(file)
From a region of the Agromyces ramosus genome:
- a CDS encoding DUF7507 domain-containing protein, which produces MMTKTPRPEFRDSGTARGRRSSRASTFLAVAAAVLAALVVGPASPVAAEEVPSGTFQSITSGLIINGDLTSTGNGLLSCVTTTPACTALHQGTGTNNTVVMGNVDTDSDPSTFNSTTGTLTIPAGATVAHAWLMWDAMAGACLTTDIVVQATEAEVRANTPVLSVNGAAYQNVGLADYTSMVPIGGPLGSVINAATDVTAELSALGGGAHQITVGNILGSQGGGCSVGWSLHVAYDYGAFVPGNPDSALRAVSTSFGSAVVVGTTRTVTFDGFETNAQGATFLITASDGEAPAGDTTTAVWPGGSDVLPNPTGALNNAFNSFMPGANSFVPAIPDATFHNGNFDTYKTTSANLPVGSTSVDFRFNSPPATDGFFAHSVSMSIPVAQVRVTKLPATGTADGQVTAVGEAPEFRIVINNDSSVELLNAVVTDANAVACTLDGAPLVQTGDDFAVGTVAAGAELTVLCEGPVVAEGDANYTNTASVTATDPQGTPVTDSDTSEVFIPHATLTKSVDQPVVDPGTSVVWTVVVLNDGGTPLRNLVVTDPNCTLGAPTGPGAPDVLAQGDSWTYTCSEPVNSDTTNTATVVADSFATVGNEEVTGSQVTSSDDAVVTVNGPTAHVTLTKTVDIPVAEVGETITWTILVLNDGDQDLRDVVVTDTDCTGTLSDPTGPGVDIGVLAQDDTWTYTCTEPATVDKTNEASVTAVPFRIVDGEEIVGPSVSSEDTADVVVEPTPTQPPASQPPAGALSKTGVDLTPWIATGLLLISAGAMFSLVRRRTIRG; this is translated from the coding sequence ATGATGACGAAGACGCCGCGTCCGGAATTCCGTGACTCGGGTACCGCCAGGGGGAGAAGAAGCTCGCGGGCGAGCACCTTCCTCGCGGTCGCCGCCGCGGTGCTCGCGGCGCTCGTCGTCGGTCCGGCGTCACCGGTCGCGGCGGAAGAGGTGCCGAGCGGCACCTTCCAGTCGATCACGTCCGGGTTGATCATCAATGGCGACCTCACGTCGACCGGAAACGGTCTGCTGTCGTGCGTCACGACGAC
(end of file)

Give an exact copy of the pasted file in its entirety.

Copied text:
From a region of the Agromyces ramosus genome:
- a CDS encoding DUF7507 domain-containing protein, which produces MMTKTPRPEFRDSGTARGRRSSRASTFLAVAAAVLAALVVGPASPVAAEEVPSGTFQSITSGLIINGDLTSTGNGLLSCVTTTPACTALHQGTGTNNTVVMGNVDTDSDPSTFNSTTGTLTIPAGATVAHAWLMWDAMAGACLTTDIVVQATEAEVRANTPVLSVNGAAYQNVGLADYTSMVPIGGPLGSVINAATDVTAELSALGGGAHQITVGNILGSQGGGCSVGWSLHVAYDYGAFVPGNPDSALRAVSTSFGSAVVVGTTRTVTFDGFETNAQGATFLITASDGEAPAGDTTTAVWPGGSDVLPNPTGALNNAFNSFMPGANSFVPAIPDATFHNGNFDTYKTTSANLPVGSTSVDFRFNSPPATDGFFAHSVSMSIPVAQVRVTKLPATGTADGQVTAVGEAPEFRIVINNDSSVELLNAVVTDANAVACTLDGAPLVQTGDDFAVGTVAAGAELTVLCEGPVVAEGDANYTNTASVTATDPQGTPVTDSDTSEVFIPHATLTKSVDQPVVDPGTSVVWTVVVLNDGGTPLRNLVVTDPNCTLGAPTGPGAPDVLAQGDSWTYTCSEPVNSDTTNTATVVADSFATVGNEEVTGSQVTSSDDAVVTVNGPTAHVTLTKTVDIPVAEVGETITWTILVLNDGDQDLRDVVVTDTDCTGTLSDPTGPGVDIGVLAQDDTWTYTCTEPATVDKTNEASVTAVPFRIVDGEEIVGPSVSSEDTADVVVEPTPTQPPASQPPAGALSKTGVDLTPWIATGLLLISAGAMFSLVRRRTIRG; this is translated from the coding sequence ATGATGACGAAGACGCCGCGTCCGGAATTCCGTGACTCGGGTACCGCCAGGGGGAGAAGAAGCTCGCGGGCGAGCACCTTCCTCGCGGTCGCCGCCGCGGTGCTCGCGGCGCTCGTCGTCGGTCCGGCGTCACCGGTCGCGGCGGAAGAGGTGCCGAGCGGCACCTTCCAGTCGATCACGTCCGGGTTGATCATCAATGGCGACCTCACGTCGACCGGAAACGGTCTGCTGTCGTGCGTCACGACGAC